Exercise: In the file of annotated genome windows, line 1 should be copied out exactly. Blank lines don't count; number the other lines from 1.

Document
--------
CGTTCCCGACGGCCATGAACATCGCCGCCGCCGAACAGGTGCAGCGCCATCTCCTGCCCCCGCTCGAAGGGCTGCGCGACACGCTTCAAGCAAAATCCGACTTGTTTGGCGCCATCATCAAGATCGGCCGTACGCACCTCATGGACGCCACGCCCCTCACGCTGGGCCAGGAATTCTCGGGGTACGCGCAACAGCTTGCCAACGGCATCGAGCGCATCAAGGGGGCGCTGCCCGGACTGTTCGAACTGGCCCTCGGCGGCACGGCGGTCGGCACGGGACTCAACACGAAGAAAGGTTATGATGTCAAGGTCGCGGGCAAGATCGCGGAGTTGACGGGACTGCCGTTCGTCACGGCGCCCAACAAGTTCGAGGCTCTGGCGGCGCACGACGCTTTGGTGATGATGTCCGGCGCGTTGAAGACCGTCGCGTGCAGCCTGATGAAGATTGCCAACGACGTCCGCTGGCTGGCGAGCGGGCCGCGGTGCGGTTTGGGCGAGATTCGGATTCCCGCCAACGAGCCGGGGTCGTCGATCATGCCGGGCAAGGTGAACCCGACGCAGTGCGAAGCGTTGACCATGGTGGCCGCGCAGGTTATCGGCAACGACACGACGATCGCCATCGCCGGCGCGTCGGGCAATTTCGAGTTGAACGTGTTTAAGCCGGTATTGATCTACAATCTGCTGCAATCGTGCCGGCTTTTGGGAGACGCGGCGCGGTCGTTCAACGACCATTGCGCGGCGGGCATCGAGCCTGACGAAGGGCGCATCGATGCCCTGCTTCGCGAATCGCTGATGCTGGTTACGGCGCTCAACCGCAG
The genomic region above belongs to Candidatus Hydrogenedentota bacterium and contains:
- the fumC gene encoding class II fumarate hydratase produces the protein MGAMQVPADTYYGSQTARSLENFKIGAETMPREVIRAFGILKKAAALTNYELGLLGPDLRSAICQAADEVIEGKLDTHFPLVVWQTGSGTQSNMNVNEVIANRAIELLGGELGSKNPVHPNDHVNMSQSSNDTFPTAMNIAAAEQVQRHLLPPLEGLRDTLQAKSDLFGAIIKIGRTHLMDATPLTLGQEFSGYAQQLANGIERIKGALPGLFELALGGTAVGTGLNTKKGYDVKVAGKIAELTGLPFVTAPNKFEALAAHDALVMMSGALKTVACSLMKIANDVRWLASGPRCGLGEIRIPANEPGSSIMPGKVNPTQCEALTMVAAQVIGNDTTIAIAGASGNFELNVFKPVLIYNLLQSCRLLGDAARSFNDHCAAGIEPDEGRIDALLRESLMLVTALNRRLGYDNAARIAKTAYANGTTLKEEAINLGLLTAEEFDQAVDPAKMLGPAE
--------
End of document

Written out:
CGTTCCCGACGGCCATGAACATCGCCGCCGCCGAACAGGTGCAGCGCCATCTCCTGCCCCCGCTCGAAGGGCTGCGCGACACGCTTCAAGCAAAATCCGACTTGTTTGGCGCCATCATCAAGATCGGCCGTACGCACCTCATGGACGCCACGCCCCTCACGCTGGGCCAGGAATTCTCGGGGTACGCGCAACAGCTTGCCAACGGCATCGAGCGCATCAAGGGGGCGCTGCCCGGACTGTTCGAACTGGCCCTCGGCGGCACGGCGGTCGGCACGGGACTCAACACGAAGAAAGGTTATGATGTCAAGGTCGCGGGCAAGATCGCGGAGTTGACGGGACTGCCGTTCGTCACGGCGCCCAACAAGTTCGAGGCTCTGGCGGCGCACGACGCTTTGGTGATGATGTCCGGCGCGTTGAAGACCGTCGCGTGCAGCCTGATGAAGATTGCCAACGACGTCCGCTGGCTGGCGAGCGGGCCGCGGTGCGGTTTGGGCGAGATTCGGATTCCCGCCAACGAGCCGGGGTCGTCGATCATGCCGGGCAAGGTGAACCCGACGCAGTGCGAAGCGTTGACCATGGTGGCCGCGCAGGTTATCGGCAACGACACGACGATCGCCATCGCCGGCGCGTCGGGCAATTTCGAGTTGAACGTGTTTAAGCCGGTATTGATCTACAATCTGCTGCAATCGTGCCGGCTTTTGGGAGACGCGGCGCGGTCGTTCAACGACCATTGCGCGGCGGGCATCGAGCCTGACGAAGGGCGCATCGATGCCCTGCTTCGCGAATCGCTGATGCTGGTTACGGCGCTCAACCGCAG